TSB pens new IT deal two years after major outage
The system will ‘strengthen IT resilience’, the bank said.
TSB has penned a new deal to overhaul its computer systems after a major outage which locked two million people out of their accounts and battered the bank’s reputation.
US computer giant IBM will manage the bank’s cloud platforms and run its IT infrastructure, under TSB’s supervision.
The changes will allow the bank to “strengthen IT resilience and leverage higher value technology, including AI, to deliver new innovative cloud-native services to its customers”, it said.
It will channel the company’s cash points, internet banking, mobile banking and high street branches through the same cloud platform.
Our partnership ensures our digital offering remains competitive and allows us to act faster to meet the needs of TSB customers Suresh Viswanathan, TSB
The bank has already pledged to invest £120 million over the next three years as part of a major digital overhaul.
Its new chief executive Debbie Crosbie will hope to avoid a repeat of the incident in 2018, which investigators partly blamed on its board.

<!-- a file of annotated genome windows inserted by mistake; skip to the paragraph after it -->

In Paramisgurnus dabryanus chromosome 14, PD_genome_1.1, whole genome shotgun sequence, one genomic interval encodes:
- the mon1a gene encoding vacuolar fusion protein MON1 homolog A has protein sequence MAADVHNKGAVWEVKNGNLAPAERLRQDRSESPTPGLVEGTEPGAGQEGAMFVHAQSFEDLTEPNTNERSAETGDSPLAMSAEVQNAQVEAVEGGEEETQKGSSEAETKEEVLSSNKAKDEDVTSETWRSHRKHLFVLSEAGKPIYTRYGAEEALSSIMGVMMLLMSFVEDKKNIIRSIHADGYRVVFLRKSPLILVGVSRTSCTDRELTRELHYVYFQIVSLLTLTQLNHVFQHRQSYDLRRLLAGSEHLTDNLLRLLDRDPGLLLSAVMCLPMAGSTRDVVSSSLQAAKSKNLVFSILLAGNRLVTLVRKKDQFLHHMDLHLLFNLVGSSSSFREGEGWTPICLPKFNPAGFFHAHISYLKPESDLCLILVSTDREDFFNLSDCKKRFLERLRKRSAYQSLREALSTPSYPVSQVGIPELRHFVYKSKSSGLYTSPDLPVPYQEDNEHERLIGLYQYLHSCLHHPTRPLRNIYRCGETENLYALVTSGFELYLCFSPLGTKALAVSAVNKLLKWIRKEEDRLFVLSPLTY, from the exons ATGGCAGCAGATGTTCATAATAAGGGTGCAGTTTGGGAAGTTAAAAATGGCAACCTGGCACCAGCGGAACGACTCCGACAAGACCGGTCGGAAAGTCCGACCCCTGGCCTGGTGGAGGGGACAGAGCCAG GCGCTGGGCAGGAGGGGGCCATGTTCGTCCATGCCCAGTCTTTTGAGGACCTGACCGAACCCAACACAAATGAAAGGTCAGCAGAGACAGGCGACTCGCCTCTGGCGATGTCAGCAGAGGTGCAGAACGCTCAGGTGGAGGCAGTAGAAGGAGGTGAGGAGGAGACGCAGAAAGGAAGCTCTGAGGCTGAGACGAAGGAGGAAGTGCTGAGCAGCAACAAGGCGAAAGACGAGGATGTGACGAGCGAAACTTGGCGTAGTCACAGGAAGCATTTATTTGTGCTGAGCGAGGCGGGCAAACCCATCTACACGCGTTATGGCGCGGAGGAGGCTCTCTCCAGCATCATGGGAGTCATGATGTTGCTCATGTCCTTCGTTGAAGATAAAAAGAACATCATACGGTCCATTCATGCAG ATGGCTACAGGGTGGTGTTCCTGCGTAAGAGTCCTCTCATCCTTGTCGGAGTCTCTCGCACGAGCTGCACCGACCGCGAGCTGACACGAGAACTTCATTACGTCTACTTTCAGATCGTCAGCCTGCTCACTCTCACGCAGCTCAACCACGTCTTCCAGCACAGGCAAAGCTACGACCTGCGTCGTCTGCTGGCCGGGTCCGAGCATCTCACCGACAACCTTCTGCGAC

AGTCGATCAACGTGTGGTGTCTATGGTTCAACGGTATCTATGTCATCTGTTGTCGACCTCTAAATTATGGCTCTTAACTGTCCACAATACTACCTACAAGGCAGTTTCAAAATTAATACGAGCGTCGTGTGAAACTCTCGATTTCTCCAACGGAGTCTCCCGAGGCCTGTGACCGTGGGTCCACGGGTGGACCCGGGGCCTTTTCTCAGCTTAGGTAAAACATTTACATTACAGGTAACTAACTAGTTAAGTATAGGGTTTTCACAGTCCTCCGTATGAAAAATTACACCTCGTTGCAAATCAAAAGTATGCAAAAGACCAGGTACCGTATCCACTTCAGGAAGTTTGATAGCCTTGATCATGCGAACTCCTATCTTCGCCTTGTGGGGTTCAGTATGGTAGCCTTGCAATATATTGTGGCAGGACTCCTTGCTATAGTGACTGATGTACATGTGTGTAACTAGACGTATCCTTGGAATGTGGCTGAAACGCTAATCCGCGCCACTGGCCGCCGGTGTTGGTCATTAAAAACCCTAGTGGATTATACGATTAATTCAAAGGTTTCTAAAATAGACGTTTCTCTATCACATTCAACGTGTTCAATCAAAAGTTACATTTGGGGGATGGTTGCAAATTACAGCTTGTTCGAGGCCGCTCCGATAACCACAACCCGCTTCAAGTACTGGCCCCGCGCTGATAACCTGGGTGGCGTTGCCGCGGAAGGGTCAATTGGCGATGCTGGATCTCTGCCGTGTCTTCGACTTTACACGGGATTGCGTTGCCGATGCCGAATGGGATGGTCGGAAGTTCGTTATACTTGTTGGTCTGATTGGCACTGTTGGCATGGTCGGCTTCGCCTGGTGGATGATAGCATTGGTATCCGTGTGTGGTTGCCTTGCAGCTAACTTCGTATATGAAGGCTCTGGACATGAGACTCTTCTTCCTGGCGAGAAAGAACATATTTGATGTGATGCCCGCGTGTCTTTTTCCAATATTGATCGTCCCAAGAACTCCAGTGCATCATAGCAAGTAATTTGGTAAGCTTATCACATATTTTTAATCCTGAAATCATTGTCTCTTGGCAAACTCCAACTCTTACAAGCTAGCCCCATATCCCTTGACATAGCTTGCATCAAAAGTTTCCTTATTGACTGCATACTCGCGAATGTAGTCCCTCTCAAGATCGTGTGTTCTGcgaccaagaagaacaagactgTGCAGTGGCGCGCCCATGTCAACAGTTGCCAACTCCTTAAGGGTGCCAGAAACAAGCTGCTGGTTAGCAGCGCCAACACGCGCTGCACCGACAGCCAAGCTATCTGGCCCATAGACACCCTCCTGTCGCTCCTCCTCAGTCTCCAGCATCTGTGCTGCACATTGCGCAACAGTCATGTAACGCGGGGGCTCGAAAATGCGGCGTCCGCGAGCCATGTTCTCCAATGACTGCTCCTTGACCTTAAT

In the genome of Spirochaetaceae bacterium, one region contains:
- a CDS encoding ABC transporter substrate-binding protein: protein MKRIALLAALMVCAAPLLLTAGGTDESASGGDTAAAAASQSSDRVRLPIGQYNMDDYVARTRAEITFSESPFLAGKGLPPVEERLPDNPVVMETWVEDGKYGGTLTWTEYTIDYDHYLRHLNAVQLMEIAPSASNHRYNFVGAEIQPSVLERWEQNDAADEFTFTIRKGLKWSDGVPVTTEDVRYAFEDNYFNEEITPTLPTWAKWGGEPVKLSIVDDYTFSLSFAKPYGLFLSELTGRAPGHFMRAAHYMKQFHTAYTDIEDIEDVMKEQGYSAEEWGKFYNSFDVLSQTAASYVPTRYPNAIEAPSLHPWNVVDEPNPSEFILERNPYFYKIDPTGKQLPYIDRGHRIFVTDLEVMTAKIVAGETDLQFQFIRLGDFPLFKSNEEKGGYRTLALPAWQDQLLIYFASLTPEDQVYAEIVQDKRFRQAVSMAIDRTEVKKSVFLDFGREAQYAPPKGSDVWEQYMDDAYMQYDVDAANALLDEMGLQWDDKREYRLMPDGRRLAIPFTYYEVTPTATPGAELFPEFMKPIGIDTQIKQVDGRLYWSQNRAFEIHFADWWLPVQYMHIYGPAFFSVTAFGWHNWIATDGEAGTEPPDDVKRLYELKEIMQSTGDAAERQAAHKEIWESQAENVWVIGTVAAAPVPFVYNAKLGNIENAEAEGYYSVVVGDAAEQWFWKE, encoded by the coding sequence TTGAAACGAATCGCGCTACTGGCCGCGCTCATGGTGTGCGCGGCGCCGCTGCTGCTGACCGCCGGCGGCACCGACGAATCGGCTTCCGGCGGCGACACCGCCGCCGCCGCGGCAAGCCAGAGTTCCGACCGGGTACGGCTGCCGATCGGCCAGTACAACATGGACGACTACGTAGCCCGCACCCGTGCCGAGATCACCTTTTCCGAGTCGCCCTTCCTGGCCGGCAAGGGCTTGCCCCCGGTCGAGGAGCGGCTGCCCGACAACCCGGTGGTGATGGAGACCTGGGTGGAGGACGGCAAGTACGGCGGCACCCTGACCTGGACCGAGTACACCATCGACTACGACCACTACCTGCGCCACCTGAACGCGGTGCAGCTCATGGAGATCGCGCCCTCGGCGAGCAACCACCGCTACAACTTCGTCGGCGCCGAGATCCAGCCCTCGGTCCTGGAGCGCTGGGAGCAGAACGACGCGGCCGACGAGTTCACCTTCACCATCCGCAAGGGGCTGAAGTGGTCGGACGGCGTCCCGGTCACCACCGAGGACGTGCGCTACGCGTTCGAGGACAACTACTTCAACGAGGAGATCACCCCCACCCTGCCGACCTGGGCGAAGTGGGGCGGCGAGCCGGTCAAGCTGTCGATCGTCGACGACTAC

TSB was switching over after a systems upgrade when the troubles hit.
However, the bank’s IT boss did not tell his superiors that there were problems.
An investigation by the Slaughter and May law firm later found that his call was “ill-judged” and that the bank was not prepared to roll out the system to its five million customers.
The new deal with IBM will create 100 jobs in Edinburgh as the bank opens a new technology centre in the Scottish capital.
It will open in April 2020.
TSB chief operating officer Suresh Viswanathan said: “At a time when both the pace of change and the customer demand for new services is increasing, our partnership ensures our digital offering remains competitive and allows us to act faster to meet the needs of TSB customers.”
Tosca Colangeli, a technology manager at TSB, said: “Banks need a reliable, resilient and secure technology environment to meet the needs of customers and address complex security and regulatory requirements.”